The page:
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Retailers Punt On Virtual Reality This Xmas

Senior management at both Harvey Norman and JB Hi-Fi are banking on a virtual reality Christmas with both retailers set to range a new generation of VR headsets from manufacturers such as Sony, Samsung and Facebook’s Oculus Rift headsets.

The move to expand their VR offering comes as organisations like Google get set to roll out new VR content channels.

In the US Best Buy, CEO Hubert Joly, is so impressed with the opportunities that virtual reality will bring to retailers that he has moved quickly to make VR a key product range running into the second half of 2016.

 In what’s seen as the first mainstream test of VR products, Best Buy began rolling out demonstrations for Facebook’s Oculus Rift headsets in May and will have them in 500 stores for the PEAK holiday-shopping season.

The chain also is running 200 demos for Sony’s PlayStation VR, which will be released in October.

sony-ps4-virtual-reality-headset 

 

Like retailers in Australia Joly is betting that virtual reality is ready to move beyond early adopters and catch the eye of the mass-market who browse the aisles of retailers looking for Christmas gifts.

These are the same retailers who are facing a fall in demand for Apple products as demand for iPhone’s slow.

“It’s going to be really cool and fun for our customers,” Joly told Bloomberg. “Virtual reality has the potential to contribute to our growth.”.

Some analysts that ChannelNews has spoken to still have lingering memories of the failure of 3-D TVs on a still sceptical that virtual reality is ready for the mainstream. They believe they are still plenty of obstacles: The gear costs hundreds of dollars, and many Australians might not be ready to strap screens to their faces.

“The performance of virtual reality at Best Buy will be a very good indicator of how successful the VR movement will be,” Brad Thomas, a retail analyst for Keybanc Capital Markets told Bloomberg. “We’re hopeful that virtual reality turns into a new traffic driver for Best Buy.”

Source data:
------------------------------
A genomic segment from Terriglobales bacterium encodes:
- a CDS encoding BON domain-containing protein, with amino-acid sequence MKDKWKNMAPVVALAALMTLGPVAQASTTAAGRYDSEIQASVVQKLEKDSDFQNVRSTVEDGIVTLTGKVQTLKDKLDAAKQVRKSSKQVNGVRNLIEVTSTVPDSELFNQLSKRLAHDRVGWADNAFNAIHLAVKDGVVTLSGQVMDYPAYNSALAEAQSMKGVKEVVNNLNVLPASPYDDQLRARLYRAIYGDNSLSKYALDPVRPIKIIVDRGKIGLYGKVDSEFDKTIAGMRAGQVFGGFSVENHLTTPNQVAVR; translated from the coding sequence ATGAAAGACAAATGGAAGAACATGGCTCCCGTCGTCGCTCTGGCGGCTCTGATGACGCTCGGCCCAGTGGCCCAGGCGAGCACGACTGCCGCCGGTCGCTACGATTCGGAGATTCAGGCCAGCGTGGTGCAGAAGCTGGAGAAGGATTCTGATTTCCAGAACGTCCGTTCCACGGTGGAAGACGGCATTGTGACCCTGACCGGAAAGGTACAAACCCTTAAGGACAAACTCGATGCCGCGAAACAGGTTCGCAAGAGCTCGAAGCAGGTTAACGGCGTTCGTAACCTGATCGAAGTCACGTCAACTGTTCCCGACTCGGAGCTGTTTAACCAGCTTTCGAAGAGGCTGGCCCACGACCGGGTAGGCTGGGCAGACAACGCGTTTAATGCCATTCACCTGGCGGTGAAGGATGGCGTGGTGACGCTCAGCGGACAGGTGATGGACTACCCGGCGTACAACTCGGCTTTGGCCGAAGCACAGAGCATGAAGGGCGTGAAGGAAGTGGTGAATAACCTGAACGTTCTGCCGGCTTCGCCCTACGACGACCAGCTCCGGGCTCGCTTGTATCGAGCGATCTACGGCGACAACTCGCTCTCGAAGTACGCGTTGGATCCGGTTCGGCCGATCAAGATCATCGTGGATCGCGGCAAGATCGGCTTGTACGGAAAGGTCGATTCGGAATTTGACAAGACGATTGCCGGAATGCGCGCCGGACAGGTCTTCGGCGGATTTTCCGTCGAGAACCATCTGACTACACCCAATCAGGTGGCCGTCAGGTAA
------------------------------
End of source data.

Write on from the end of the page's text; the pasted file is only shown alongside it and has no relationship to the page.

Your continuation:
Adopting VR requires a big commitment from consumers — something that could boost technology spending but also relegate it to a niche product. Few computers have the graphics capabilities needed to run virtual reality, which means users need to upgrade or buy new hardware. That alone could cost thousands of dollars.

Another company that is banking on the success of virtual reality is HTC who are seen by many professionals as having the best VR offering. Currently their product is only available online from the HDC website.

Retailers that ChannelNews has spoken to still believe that it will be “early adopters” who drive the market due to the current high price of top end VR headsets.

The first modern VR headsets have been out on the market less than a year. Samsung’s Gear VR, which uses Oculus-developed software, debuted in November, while both the Oculus Rift and HTC Vive became available to consumers this year.

About 2.5 million VR headsets will be sold in 2016, according to Deloitte estimates. By comparison, the iPhone’s sales topped 3 million in its first year of release — and that’s over the course of about six months.

But no one will really know how far VR can go until we start getting sales and that will not happen until the latter part of this year said a Harvey Norman executive.

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